Meanwhile, In Japan

Source: Reuters

Japan is undertaking an economic experiment with heavy implications for the rest of the world.

George Osborne has declared time and time again that there is no Plan B. Ed Miliband and Ed Balls’ have also been talking tough on borrowing over the last few weeks. However, if growth hasn’t picked up after the next election a return to stimulus spending may look irresistible to some. Before turning the tap, though, they may want to let Abenomics run its course.

Earlier this year the Japanese Prime Minister Shinzo Abe announced his ‘three arrows’ policy to revitalise an economy which has been stagnating on and off for over 20 years. What was announced was one of the largest most ambitious stimulus packages since WWII. If it succeeds Mr Abe will have succeeded where Japanese leaders (including himself, in his first stint as PM) have failed. If it fails though the knock on effects to the world economy could be gigantic.

Big in Japan

The “three arrows” (a reference to Japanese folklore) consist of the combining expansionary monetary and fiscal policy with structural reforms to encourage growth. Promises were made to liberalise public services and employment law while bringing in spending cuts which, combined with the hoped-for growth, would reduce the deficit and reassure investors the Japan would not default on can pay its debts. You may recognise this model as a fairly robotic Keynesian response to a disappointing economy. What is different here is the scale.

The Bank of Japan is keeping interest rates at 0.1% while pumping $1.4 trillion (£907 billion) worth of quantitative easing into the economy to reverse historical deflation. Britain on the other hand has a QE programme around £375 billion. Meanwhile the government unveiled a fiscal stimulus package worth $119 billion (£73 billion).

Abenomical with the truth

However last week when the structural reforms were revealed they were met with disappointment. In the run up to recent elections Abe’s Liberal Democratic Party dodged tough decisions and announced only a few modest reforms.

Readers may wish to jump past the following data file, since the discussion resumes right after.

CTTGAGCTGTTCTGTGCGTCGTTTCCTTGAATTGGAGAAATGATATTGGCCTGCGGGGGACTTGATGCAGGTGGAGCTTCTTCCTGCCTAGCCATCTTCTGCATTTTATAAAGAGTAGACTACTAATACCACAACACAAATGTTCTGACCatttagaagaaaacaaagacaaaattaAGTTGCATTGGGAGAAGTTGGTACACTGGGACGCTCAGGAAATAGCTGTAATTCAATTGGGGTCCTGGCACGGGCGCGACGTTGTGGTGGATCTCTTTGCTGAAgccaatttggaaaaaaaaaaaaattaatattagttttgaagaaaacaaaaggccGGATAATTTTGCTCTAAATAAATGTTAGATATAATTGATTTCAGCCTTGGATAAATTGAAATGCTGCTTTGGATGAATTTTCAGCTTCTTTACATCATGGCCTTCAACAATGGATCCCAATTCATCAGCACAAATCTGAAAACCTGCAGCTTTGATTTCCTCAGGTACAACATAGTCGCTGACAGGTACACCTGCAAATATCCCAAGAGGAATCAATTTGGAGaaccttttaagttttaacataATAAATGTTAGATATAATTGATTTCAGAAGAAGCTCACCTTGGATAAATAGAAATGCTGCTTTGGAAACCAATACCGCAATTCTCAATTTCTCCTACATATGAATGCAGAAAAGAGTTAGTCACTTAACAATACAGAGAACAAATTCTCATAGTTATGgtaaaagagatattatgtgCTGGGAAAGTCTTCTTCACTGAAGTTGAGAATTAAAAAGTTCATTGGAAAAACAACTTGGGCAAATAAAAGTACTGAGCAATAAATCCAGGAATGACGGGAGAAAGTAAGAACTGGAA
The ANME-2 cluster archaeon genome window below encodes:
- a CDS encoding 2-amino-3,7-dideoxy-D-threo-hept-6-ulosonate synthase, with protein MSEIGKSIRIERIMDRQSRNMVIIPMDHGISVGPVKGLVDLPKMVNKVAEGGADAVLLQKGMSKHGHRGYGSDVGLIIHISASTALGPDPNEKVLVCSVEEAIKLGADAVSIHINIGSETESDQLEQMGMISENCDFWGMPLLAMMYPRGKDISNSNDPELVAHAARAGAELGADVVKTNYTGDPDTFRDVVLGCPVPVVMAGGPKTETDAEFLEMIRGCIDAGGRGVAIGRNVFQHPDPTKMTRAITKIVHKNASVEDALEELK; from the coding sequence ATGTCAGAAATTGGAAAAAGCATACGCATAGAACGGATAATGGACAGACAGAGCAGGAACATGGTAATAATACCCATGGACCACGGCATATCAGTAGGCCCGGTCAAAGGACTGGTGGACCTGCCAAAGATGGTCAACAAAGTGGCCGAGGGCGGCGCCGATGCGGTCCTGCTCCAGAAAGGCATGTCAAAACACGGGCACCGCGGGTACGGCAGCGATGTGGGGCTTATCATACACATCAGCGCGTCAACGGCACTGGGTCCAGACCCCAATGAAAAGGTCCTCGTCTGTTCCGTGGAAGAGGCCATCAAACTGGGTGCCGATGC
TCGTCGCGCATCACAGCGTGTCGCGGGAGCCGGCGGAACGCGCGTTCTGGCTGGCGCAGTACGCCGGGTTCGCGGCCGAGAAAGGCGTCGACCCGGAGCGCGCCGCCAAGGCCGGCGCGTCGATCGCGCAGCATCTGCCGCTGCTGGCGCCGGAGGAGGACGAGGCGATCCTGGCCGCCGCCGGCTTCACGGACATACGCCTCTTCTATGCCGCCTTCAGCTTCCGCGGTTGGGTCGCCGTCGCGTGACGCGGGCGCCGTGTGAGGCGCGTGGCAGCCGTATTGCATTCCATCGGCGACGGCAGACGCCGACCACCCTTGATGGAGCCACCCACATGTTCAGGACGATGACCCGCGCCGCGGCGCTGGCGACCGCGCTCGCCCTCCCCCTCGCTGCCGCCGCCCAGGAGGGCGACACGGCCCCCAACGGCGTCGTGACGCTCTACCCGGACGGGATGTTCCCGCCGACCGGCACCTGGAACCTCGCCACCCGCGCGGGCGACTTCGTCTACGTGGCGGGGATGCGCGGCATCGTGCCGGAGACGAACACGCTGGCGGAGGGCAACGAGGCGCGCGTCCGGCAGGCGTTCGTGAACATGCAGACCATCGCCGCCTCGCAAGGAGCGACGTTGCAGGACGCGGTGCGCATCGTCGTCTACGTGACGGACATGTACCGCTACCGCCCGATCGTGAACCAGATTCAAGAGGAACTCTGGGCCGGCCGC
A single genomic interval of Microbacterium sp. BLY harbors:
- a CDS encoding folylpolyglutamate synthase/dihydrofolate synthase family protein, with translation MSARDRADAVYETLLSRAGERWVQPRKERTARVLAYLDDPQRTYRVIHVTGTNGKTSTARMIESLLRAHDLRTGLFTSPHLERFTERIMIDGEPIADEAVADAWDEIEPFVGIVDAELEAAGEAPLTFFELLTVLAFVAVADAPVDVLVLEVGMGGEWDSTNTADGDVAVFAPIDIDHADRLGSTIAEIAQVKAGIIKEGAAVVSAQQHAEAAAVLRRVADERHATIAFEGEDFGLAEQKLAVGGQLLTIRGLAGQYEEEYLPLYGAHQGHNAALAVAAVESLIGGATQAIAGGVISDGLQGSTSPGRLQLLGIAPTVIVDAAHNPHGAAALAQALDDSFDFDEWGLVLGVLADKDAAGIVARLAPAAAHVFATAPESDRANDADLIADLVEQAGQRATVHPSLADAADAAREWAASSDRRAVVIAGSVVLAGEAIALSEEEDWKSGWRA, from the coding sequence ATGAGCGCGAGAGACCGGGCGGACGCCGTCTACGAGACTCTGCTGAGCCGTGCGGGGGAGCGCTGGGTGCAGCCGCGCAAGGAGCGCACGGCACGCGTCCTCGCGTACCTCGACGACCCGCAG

The UK Government has been under huge pressure to adopt a “Plan B” and turn on the fiscal and monetary fire hose to boost growth. Abenomics is even being cited as a model the Government should be following. The Guardian’s Simon Jenkins wrote last month that our leaders would look “like monkeys” if Abenomics worked. He admitted it was a gamble, but may have underestimated how big of a gamble it may turn out to be.

Land of the rising debt

Japan was only able to afford its current level of debt (to the extent that it could actually afford it) because of its reputation for caution and fiscal discipline. Japan’s Bond yield, the amount it pays to borrow money, has become increasingly volatile. This is not the first time Japan has turned to deficit funded stimulus either, and the result has been a debt to GDP ratio of over 230%.

The new Bank of Japan Governor, Haruhiko Kuroda, helpfully called this situation “not sustainable”. That is a giant understatement. Betting the farm like this and coming up short could lead to a confidence meltdown and potentially put the world’s third largest economy in IMF territory.

A crisis in the worlds’ third largest economy would send shockwaves across the globe and pose a serious threat to the recovery. It would also leave a ‘new deal’ giant style peacetime spending spree, the nuclear option of interventionists, looking broken beyond repair.

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